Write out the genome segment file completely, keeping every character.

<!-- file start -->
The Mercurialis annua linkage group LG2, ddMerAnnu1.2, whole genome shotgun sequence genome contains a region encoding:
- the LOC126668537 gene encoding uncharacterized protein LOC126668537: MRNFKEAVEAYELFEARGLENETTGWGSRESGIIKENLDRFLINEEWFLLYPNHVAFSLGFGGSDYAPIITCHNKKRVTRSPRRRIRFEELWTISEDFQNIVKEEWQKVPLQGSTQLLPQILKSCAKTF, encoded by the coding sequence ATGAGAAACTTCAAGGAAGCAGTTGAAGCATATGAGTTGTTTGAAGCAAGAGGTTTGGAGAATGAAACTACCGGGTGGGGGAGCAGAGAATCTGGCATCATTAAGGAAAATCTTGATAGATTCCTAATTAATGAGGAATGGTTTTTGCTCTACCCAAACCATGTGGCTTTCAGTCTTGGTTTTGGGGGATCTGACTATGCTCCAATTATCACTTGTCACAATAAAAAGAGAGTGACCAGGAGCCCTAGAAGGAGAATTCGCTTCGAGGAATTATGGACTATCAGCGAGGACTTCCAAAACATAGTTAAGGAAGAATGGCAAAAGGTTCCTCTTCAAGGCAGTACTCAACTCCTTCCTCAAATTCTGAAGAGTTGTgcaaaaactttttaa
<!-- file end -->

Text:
The Mercurialis annua linkage group LG2, ddMerAnnu1.2, whole genome shotgun sequence genome contains a region encoding:
- the LOC126668537 gene encoding uncharacterized protein LOC126668537: MRNFKEAVEAYELFEARGLENETTGWGSRESGIIKENLDRFLINEEWFLLYPNHVAFSLGFGGSDYAPIITCHNKKRVTRSPRRRIRFEELWTISEDFQNIVKEEWQKVPLQGSTQLLPQILKSCAKTF, encoded by the coding sequence ATGAGAAACTTCAAGGAAGCAGTTGAAGCATATGAGTTGTTTGAAGCAAGAGGTTTGGAGAATGAAACTACCGGGTGGGGGAGCAGAGAATCTGGCATCATTAAGGAAAATCTTGATAGATTCCTAATTAATGAGGAATGGTTTTTGCTCTACCCAAACCATGTGGCTTTCAGTCTTGGTTTTGGGGGATCTGACTATGCTCCAATTATCACTTGTCACAATAAAAAGAGAGTGACCAGGAGCCCTAGAAGGAGAATTCGCTTCGAGGAATTATGGACTATCAGCGAGGACTTCCAAAACATAGTTAAGGAAGAATGGCAAAAGGTTCCTCTTCAAGGCAGTACTCAACTCCTTCCTCAAATTCTGAAGAGTTGTgcaaaaactttttaa